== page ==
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Commercial Inspections: PCA Property Condition Assesment

Property Condition Assessment is a general risk assessment of the basic structure and mechanical systems as they pertain to a piece of commercial real estate. The property condition assessment is meant to be only a cursory risk assessment. It is not an Inspection of the actual function and failures of the structure and the mechanicals of the building. The common standard of practice for commercial property condition assessments and property condition reports is the ASTM E2018 STANDARD GUIDE FOR PROPERTY CONDITION ASSESSMENT: BASELINE PROPERTY CONDITION ASSESSMENT PROCESS.

The property condition assessment is done by a field observer who does a visualwalk through survey and interviews of the maintenance staff of the building. The field observer also reviews the records kept by the city building department and the fire department. The survey is an overview of the buildings condition and gives recommendations regarding the systems and their condition based only on the visual review and interviews done by the field observer.

Property condition assessments would review a representative sampling and compare the components to average comparable components for that unit type and age than note if the equipment is newer (probable remaining life of up to five years or more) middle age (the unit is likely to have less than five years remaining life,) or older (nearing, at or beyond the units normal life and subject to failure at any time.) It does not entail testing all of the equipment however.

Property Condition Assessments allow the client to do a less expensive risk assessment before concentrating specialist knowledge as a follow up to the Property Condition Assessment. This reduces doing full technical inspections to items that appear to be in satisfactory condition. Where there is greater risk found during the property condition assessment a client may follow up with a second phase or inspection of those items found to be a concern.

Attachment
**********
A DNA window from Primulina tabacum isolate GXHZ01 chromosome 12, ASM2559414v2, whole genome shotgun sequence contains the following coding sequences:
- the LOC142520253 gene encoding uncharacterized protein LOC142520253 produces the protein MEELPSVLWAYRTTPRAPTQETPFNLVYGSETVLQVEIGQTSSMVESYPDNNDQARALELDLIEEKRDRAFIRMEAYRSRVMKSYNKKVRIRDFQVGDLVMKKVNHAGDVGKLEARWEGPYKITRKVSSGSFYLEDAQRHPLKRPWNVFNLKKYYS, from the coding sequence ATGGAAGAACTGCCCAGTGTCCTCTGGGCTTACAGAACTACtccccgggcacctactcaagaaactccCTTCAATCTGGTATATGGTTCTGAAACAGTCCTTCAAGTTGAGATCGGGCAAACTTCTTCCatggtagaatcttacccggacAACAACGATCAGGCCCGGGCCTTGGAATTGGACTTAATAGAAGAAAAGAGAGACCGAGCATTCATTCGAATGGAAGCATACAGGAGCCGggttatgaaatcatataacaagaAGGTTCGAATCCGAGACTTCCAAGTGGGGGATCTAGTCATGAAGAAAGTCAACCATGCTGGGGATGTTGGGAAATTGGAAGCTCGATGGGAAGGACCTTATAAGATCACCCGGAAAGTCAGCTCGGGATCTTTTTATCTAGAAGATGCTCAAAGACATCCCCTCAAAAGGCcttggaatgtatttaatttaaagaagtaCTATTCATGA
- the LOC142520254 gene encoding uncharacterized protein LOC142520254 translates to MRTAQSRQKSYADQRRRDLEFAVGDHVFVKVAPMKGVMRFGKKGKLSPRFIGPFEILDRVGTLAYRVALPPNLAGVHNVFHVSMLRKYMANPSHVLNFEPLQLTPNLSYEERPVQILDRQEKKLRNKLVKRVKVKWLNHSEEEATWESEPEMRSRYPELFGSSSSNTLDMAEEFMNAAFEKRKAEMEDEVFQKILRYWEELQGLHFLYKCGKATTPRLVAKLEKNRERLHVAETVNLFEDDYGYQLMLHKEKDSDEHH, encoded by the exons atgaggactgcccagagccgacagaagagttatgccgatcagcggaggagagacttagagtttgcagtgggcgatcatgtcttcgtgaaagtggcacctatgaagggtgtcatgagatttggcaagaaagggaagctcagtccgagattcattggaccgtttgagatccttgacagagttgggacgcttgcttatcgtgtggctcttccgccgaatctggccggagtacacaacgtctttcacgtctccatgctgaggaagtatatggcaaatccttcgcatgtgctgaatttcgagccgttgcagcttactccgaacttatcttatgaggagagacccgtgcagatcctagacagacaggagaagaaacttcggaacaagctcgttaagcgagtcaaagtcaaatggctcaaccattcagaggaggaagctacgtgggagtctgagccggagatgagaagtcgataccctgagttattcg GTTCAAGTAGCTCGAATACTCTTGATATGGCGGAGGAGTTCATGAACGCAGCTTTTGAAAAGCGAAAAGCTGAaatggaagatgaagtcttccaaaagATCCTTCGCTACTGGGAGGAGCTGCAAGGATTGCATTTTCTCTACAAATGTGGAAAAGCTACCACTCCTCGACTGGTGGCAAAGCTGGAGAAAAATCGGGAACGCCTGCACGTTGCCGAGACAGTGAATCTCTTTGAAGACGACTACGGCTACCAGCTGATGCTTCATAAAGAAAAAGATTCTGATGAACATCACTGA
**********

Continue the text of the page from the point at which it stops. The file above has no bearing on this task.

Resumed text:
This follow up phase would be for individual system technical inspections by either the original inspector (if technically knowledgeable) or a licensed or “certified” specialist. Where required there may be need for specialists such as an architect, or a structural engineer or civil engineer. There may be need to have licensed electricians, plumbers, or heating & cooling contractors evaluate safe condition of equipment. Where systems or structural items are found failed it would be desirable to have bids done as to likely replacement cost.

The findings are compiled in the Property Condition Report (PCR). It documents the overall condition and major structural and or mechanical concerns found in the survey. A property condition report specifically excludes incidental repairs and normal general maintenance. A property condition report is normally a written document accompanied by pictures of the general representative condition and major concerns. There will be an estimated cost section to help in budgeting for the noted repairs and upgrades.

An INSPECTION would normally entail a complete inspection of the whole building on its interior and its exterior, from the roof to the foundation. They are detailed as to specific condition of items sampled. The inspector would do a visual review of all areas of the building and its systems. He would inspect the mechanical systems by opening the normal access plates and service compartment covers to allow an interior assessment of the particular piece of equipment.